The witness then proceeded to relate the circumstances attending the delivery of the deed to her mother. After she [67 Cal. App. 2d 65] had done so counsel for respondent moved to strike out the testimony upon the ground that the respondent was not present. The trial court ruled that it was hearsay and granted the motion, saying: "The statement of all the parties there, what was said as to the conversation, what was said will stand out, and it is so ordered." However, on this appeal counsel for respondent concedes that testimony of the kind stricken out is admissible, citing Dinneen v. Younger, 57 Cal. App. 2d 200 [134 P.2d 323], and Williams v. Kidd, 170 Cal. 631 [151 P. 1, Ann.Cas. 1916E 703]. The testimony so stricken was as follows: "Mr. Charles Wehr brought the deed to my mother's home at 2641 Dwight Way, Berkeley. He came in and announced, 'I have a deed with Miss Andrews' signature on it, and Beatrice, you will sign it' and I signed the deed, and he said, 'Now hand it to your mother,' and I handed the deed to my mother and she looked it over and handed it back to Mr. Charles Wehr. At the time I passed the deed to my mother, Mr. Wehr said, 'Now, Beatrice, you understand that the title has passed from you to your mother and you are no longer the owner of the Delano property,' and he also said, 'This completes the transaction.'" Supplementing the foregoing testimony appellant testified that after the deed had been thus handed to her she "in turn, looked it over and handed it back to Mr. Wehr and asked him to record it"; but in this connection Beatrice testified that inasmuch as Mr. Wehr was going to bring suit to quiet title (as alleged in the fifth cause of action of the complaint) the deed "was not to be recorded until the termination of that quiet title action."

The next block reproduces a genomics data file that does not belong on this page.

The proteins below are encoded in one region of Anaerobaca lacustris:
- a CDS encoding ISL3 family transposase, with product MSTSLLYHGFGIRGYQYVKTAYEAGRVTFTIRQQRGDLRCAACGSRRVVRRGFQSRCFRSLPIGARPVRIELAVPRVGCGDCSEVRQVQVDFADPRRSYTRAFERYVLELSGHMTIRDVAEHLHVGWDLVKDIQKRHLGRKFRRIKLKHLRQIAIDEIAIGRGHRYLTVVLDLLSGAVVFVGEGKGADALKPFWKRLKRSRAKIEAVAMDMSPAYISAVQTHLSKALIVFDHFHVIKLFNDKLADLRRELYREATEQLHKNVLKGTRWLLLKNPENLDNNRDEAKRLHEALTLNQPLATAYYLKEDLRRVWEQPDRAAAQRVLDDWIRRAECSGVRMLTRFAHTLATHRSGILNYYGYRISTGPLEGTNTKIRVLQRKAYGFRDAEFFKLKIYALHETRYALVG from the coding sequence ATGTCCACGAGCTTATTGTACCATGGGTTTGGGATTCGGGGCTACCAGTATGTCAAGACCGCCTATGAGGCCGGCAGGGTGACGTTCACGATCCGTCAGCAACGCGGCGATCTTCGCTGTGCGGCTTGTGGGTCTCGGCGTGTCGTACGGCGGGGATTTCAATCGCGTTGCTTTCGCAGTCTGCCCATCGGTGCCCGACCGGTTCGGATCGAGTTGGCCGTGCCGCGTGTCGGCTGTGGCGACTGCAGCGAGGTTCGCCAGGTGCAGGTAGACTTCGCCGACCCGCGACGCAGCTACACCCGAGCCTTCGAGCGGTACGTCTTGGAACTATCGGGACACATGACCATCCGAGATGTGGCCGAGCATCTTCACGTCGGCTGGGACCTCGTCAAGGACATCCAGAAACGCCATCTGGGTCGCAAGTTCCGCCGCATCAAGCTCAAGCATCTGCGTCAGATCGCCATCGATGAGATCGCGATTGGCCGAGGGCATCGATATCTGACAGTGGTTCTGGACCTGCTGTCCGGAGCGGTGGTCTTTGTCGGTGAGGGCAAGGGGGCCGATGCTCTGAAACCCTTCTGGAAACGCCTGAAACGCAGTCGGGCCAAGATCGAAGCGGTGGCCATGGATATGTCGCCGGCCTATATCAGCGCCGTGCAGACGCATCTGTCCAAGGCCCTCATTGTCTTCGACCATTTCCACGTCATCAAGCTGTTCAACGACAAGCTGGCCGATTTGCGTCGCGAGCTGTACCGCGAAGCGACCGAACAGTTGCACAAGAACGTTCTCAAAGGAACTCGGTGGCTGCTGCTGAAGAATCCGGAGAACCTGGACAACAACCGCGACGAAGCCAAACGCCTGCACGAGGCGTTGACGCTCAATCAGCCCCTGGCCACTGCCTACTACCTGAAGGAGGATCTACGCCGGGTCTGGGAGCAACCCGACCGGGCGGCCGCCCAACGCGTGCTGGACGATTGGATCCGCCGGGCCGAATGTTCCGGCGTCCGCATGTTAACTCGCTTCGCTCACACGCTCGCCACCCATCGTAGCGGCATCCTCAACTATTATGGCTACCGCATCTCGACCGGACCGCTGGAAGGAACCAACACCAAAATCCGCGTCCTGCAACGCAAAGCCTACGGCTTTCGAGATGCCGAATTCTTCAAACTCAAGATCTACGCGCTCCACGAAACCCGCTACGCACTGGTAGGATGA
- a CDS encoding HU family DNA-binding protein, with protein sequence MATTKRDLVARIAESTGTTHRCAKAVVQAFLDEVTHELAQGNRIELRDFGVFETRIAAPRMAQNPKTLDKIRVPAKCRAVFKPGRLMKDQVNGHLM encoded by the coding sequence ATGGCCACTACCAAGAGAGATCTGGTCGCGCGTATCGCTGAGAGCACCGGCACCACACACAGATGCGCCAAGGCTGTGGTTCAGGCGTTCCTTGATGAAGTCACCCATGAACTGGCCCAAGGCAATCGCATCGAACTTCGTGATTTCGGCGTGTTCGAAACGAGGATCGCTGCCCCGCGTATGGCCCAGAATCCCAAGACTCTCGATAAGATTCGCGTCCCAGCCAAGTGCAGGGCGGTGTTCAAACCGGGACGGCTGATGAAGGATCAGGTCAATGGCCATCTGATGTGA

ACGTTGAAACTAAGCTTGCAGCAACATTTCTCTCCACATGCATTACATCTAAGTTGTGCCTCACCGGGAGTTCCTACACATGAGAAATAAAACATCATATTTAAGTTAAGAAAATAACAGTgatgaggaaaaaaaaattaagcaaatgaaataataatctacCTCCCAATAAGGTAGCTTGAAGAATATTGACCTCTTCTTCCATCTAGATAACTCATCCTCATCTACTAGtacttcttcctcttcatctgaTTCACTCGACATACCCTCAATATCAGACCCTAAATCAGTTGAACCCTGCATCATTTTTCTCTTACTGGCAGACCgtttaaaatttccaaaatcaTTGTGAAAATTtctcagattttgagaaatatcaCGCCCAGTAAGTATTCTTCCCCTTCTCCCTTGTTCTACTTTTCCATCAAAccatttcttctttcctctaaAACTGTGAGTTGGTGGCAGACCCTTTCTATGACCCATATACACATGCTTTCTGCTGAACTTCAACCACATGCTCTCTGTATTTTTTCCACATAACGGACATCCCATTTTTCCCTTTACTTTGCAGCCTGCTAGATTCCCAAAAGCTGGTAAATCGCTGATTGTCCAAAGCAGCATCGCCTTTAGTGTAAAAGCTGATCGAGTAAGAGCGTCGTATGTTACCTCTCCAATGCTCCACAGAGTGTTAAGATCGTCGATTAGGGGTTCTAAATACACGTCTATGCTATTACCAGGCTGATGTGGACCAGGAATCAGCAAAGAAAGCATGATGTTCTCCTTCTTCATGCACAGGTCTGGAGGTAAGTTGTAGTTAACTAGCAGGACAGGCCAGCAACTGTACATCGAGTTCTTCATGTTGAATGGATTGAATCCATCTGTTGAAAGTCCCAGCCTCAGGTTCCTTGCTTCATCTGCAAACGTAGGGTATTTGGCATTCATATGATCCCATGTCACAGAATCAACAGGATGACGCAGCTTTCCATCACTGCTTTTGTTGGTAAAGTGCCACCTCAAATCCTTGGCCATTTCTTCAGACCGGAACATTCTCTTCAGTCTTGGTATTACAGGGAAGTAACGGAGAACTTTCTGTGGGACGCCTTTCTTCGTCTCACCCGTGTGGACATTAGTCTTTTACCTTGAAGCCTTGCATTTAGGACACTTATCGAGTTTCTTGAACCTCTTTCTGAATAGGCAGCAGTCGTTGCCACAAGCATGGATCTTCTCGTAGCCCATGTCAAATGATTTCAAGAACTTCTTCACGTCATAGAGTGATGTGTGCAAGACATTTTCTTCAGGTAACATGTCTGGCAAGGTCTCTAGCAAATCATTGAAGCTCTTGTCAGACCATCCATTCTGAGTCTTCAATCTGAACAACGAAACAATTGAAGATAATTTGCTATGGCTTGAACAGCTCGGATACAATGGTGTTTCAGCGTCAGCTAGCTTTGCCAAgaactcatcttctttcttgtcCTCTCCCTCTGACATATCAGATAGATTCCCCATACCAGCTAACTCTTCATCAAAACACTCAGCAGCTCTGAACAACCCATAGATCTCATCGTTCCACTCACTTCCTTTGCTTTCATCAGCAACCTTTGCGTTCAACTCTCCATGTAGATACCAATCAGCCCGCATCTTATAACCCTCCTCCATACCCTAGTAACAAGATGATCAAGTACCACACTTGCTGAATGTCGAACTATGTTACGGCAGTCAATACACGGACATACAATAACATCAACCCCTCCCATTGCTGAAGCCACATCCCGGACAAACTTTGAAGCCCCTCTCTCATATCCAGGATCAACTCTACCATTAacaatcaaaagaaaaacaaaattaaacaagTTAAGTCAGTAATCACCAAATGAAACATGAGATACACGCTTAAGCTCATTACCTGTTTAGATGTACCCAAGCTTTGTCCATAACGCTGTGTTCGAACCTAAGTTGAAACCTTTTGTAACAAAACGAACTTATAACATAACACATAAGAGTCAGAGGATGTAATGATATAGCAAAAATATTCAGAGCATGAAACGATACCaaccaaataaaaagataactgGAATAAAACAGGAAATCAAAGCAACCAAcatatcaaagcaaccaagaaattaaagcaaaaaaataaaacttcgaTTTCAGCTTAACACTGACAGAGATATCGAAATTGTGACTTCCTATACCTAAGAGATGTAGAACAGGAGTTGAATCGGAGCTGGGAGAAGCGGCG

So far as the record shows, respondent did not deny the testimony given by Beatrice as to the conversation that took place in her mother's apartment at which her mother was present, wherein respondent stated that it was agreeable to her to deed the property to Beatrice's mother; furthermore, respondent admits having subsequently "executed a deed of the property in question; deeded it to Caroline Taylor," and having delivered the deed to Mr. Wehr; but as to her reason for having done so she testified as follows: "Mr. Charles Wehr told me that the banks were going to take over this property for debts that Everett Taylor had incurred, and in order to save the property, he thought I ought to deed it to someone for the time being, and suggested I deed it to Caroline Taylor and I consented to do that; and there was nothing more said about [67 Cal. App. 2d 66] it until a few months later when he sent me the deed and said in the letter that if I did not understand it, to communicate with him, which I did, and he said it was only for protection and I signed the deed and sent it right to him." On cross-examination she gave the following testimony: "Q. Miss Andrews, did Charles Wehr tell you that the banks were going to take over this property? A. Yes, he did. Q. What banks? A. The Antioch Bank, the Abstract Bank and the Brentwood Bank. Q. And did he say they had filed suit? A. He was having trouble with them, he did not say how far they had gone. He said that he was having trouble in settling with them, and this deed was executed to hold until he made a settlement with the bank." She was then asked the question: "What debt or bill was it that the banks were trying to collect? ... who owed them the money?" and she replied: "Everett Taylor got part of the money, and I think a couple of notes his mother signed, see, those were the notes that he felt the bank should have the money, and the money that Everett got on his own, Mr. Charles Wehr said that they would have to give them that, and see if they let that go, but the notes that Mrs. Taylor, my sister signed with them, see, that they were paid, or at least he made a settlement with them." She further testified that it was some time in July, 1936, that Mr. Wehr spoke to her first about the deed that he afterwards sent to her for her signature, and that he heard nothing more about it until he wrote her the letter and sent the deed. The letter was dated November 2, 1936, and read as follows: "Dear Miss Andrews: I am enclosing a deed from Beatrice and yourself to Caroline, which Beatrice has already signed. Would you please sign this and return it to me? If you do not understand it or if you want any further information I would be very happy to give it to you and suggest in that case that you telephone to me before signing it. Very truly yours, Charles Wehr."